Heinrich events in the North Atlantic: radiochemical evidence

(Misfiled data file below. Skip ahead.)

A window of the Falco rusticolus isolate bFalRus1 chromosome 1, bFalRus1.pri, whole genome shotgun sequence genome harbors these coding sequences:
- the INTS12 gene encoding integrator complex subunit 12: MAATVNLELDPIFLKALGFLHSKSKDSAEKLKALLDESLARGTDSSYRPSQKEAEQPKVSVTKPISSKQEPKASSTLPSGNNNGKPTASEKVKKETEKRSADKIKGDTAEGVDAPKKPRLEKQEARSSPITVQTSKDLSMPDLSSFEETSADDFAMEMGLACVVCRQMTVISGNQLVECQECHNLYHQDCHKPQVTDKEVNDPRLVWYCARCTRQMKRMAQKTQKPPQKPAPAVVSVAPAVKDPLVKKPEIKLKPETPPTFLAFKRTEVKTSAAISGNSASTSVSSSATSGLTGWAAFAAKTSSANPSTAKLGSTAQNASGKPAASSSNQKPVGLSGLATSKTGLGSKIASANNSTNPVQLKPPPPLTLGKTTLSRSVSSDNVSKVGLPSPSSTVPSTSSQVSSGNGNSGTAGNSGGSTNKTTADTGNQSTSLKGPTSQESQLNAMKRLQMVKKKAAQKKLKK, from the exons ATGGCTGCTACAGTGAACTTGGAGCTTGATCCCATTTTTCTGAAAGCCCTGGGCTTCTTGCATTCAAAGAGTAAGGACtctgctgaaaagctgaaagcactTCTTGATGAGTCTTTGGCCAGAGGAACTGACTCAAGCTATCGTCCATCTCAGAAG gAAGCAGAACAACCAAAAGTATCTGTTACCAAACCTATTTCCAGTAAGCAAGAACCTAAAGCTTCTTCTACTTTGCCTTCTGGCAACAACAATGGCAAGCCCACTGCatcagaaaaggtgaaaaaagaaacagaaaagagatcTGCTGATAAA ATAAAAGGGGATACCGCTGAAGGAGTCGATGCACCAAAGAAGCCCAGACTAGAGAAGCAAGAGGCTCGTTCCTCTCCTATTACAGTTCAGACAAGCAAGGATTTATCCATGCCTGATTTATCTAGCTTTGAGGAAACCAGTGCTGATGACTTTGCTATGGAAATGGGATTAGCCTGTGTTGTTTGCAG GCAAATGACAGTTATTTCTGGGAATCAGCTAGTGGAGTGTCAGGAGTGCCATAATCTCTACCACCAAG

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Heinrich events are a series of apparently synchronous sediment horizons in the North Atlantic with unusually high ratios of lithic fragments to foraminifera in the coarse fraction. They occur more prominently during cold climatic periods and could have been produced either by dramatic decreases in surface water productivity, by brief increases in carbonate dissolution on the seafloor, or by rapid accumulation of ice-rafted debris. The excess Th-230 activity profile in core CHN82 31 11PC (42-degrees 23’N, 31-degrees 48’W) provides evidence in support of the last of these explanations for the two most recent events (H1 and H2). Sediment flux reconstruction based on the constant Th-230 flux model indicates that sediment rain rates increased from an average of ca 1.6 g cm-2 ka-1 to at least 19 g cm-2 ka-1 during Heinrich event H1 and 11 g cm-2 ka-1 during Heinrich event H2. These estimates are lower limits, as bioturbation likely smoothed the Th-230 profile. Our data also suggest a maximum of 600 y for the duration of H1 and 800 y for H2. Two independent approaches provide similar estimates of sediment mass accumulation (g cm-2) at the site during the two events; ca 10 g cm-2 and ca 9 g cm-2 were deposited from the overlying water column during event H1 and H2. An additional ca 4 g cm-2 were brought to the site by sediment focusing during event H1. These methods provide a means of mapping and quantifying IRD mass accumulation over the North Atlantic for studying the processes that controlled the distribution of the Heinrich deposits.